After that, it was time for another in a series of firsts: my first promotional videos. These short, 20-second spots will be coming to your social media feed soon, but to give you an example, here’s a comparable one from my good friend William Myers, Jr. about his legal thriller An Engineered Injustice. Given that I’ve never done TV or anything like that, the process of making these videos was fascinating: I sat in a chair and did take after take, trying to keep my lines straight, focus on the camera, take direction, and generally seem calm, cool, and collected. However good I end up looking in these, all the credit should go to the production crew, as they held my hand through every step. I don’t know how much I gave them to work with, but we’ll see.
Finally, Thursday ended with the Opening Reception. This was, as you might expect, a huge cocktail party where you press your way through the crowd, trying to find people you know. Problem is, this being my first ThrillerFest, I didn’t really know many very people. Thankfully, some kind folks were nice enough to strike up conversations with me, or engage with me when I struck up with them.
The first of these who deserves special mention was Susan Furlong. While I knew Susan’s name from following her agent, Jessica Faust, for several years on social media, I’d never met her and I certainly had no idea how kind she was. Susan saw me standing alone at one point, sipping at my beer, and stepped over to talk. We discussed her new Bone Gap Travelers series, TAKEOFF and Seth Walker, our families, the writing life. Susan was so sweet, in fact, that I had no idea I would see her later in the weekend on a panel discussing firearms, where she held court with a former member of the Special Forces, a Hollywood stuntwoman, and others to discuss the inner workings of various handguns. Having checked her website, I now know she’s also a martial arts instructor. Woe unto the villain who mistakenly picks on Susan!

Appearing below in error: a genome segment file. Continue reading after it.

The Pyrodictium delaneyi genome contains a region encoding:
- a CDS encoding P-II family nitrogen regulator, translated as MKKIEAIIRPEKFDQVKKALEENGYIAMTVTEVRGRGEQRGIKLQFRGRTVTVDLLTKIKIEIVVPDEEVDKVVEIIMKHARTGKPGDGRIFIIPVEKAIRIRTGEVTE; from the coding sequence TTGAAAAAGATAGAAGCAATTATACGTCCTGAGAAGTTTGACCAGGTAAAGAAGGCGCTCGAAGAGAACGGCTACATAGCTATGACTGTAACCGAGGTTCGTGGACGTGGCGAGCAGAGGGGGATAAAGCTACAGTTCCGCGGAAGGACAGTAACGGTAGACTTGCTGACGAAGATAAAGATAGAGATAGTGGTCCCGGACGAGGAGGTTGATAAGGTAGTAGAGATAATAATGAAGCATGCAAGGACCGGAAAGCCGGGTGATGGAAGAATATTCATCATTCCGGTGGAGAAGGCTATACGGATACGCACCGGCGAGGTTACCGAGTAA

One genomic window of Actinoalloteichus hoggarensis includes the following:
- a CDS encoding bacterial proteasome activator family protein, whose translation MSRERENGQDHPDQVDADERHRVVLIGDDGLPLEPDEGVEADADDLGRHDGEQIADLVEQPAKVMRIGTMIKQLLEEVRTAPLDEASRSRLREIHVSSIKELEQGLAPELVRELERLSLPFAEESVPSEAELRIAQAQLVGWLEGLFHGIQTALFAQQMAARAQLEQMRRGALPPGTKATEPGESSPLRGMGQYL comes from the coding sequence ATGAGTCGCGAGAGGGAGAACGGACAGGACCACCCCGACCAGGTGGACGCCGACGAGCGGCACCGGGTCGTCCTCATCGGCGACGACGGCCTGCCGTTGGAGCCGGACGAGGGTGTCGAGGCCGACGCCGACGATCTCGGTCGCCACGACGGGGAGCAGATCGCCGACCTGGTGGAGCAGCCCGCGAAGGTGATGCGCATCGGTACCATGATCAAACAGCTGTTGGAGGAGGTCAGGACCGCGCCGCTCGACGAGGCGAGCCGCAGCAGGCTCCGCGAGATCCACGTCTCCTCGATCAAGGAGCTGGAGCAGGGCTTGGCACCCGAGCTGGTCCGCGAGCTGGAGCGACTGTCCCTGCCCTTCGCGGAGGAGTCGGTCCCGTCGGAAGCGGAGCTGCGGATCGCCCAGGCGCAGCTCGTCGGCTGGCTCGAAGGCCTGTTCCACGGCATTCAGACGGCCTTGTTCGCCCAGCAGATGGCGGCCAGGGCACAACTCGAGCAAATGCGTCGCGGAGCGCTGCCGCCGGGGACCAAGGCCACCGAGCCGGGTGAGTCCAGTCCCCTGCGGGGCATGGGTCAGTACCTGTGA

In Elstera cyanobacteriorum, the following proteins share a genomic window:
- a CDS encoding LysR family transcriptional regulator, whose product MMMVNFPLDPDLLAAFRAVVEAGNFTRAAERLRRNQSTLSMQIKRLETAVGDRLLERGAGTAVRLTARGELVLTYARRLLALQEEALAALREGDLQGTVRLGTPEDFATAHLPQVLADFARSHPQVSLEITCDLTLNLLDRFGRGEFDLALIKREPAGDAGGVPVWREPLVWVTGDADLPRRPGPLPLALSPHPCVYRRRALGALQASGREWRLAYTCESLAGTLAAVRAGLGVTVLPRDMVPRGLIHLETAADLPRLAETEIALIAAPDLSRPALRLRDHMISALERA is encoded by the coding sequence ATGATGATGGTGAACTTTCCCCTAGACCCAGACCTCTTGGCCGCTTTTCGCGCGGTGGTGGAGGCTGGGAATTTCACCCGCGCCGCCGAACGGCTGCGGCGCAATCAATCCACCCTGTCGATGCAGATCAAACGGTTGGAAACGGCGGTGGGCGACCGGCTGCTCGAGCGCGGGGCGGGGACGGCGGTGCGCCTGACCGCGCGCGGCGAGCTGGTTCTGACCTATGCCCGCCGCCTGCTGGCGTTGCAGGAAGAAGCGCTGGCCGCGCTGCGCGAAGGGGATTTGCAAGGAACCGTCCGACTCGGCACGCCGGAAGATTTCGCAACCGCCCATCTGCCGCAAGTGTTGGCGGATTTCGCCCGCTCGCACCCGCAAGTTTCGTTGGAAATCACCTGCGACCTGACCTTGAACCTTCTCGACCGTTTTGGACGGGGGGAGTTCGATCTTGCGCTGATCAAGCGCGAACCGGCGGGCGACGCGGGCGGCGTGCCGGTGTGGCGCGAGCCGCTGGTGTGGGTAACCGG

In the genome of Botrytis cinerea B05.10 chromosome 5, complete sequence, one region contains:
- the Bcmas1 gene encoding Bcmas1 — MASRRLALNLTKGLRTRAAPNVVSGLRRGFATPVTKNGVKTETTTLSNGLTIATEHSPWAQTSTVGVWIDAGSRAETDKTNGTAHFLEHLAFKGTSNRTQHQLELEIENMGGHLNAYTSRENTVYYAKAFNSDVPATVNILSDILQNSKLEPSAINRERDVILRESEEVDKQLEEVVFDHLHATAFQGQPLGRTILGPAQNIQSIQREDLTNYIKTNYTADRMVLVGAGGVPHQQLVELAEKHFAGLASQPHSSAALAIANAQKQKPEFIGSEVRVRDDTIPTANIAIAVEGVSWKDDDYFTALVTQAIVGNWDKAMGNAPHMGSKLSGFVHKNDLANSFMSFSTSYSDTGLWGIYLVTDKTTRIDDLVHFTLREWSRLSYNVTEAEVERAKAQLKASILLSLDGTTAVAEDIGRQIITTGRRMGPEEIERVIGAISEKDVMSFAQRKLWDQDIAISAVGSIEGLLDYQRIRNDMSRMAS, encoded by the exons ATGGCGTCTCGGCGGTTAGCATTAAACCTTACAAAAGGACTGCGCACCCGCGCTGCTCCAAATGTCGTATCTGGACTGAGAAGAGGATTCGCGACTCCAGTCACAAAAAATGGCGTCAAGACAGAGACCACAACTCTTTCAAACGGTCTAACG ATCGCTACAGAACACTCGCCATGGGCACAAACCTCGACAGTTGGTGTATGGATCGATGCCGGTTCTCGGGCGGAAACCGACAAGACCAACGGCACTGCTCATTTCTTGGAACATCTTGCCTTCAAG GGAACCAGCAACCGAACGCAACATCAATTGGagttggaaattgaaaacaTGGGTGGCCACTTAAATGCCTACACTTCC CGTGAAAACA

Another person with whom I had a great conversation was Joanne Sinchuck, the owner of the Murder on the Beach bookstore in Delray Beach, Florida. Not everyone at the conference was an author or a fan–there are plenty of booksellers, too, and I think hearing their perspectives on the publishing industry is really important. When I found myself standing near Joanne and asked her a question, we ended up talking for several minutes, and she was generous enough to share her thoughts on author events, what it’s like having a store in a town that’s highly seasonal, and lots of other business aspects to which I’d never been exposed.
Overall, Thursday was a great day, and really set the table for the rest of the conference. More on that in the next post….
A funny thing happens when you publish your book: people start finding you.
Seriously, it’s great. Before you publish, you’re very much in the habit of going out and contacting other people, but once you publish, people actually contact you, too.
One of the first people to contact me after TAKEOFF released was Mark Combs. He sent me an email here through the site, explaining that he has a podcast called Public Display of Imagination, where he interviews authors about their books. He couldn’t have been nicer in the message, and he wrapped up by asking me if I’d like to appear on his show.
Several minutes later, after I regained consciousness and picked myself up off the floor, I emailed back and said, “YES!”
To try and get ready, I went to Mark’s site and listened to several of his other episodes. He’s had some terrific guests, like Brad Parks and Faye Kellerman, to the point where I double-checked to be sure actually wanted me on the show. We taped the interview by phone a few days later.
While I was nervous starting out, it was a really, really fun time! The hour flew by–Mark is a great, natural interviewer, and we had an easy, flowing conversation about TAKEOFF, my writing process, airline travel, and a bunch of other topics. I hope you’ll give the episode a listen–it’s here. Like any podcast, though, you can subscribe through iTunes and then get all the episodes automatically. I’ve subscribed now, and I’d love to see Mark’s audience grow, given the terrific job he does. I’m also going to connect Mark to some of my author friends, so I can hear them talk about their books and how they work their magic.
Hope you enjoy it!
July 10, 2018
Sorry for the title–Hamilton is on an endless loop in my house, so that was the first thing I thought of when I realized I have a plane to catch today to JFK.
I’m headed to ThrillerFest!
This has me seriously excited, I’ll be honest. The concept of getting to mingle with other, real authors is just too cool!
If you’re headed to the conference as well, definitely stop and say hello. I’m scheduled to be at the Debut Authors Breakfast on Saturday morning, and then I’ll be signing after that. If you haven’t signed up for ThrillerFest…well, just look at the list of people who are attending! I’m already geeking out at the idea that I might bump up against Lee Child or John Sanford at a cocktail party. I can tell you from going to Comic Con that James Rollins is a terrific–and hilariously funny–panel guest.
Hope to see you there, but I’ll post report after I get back!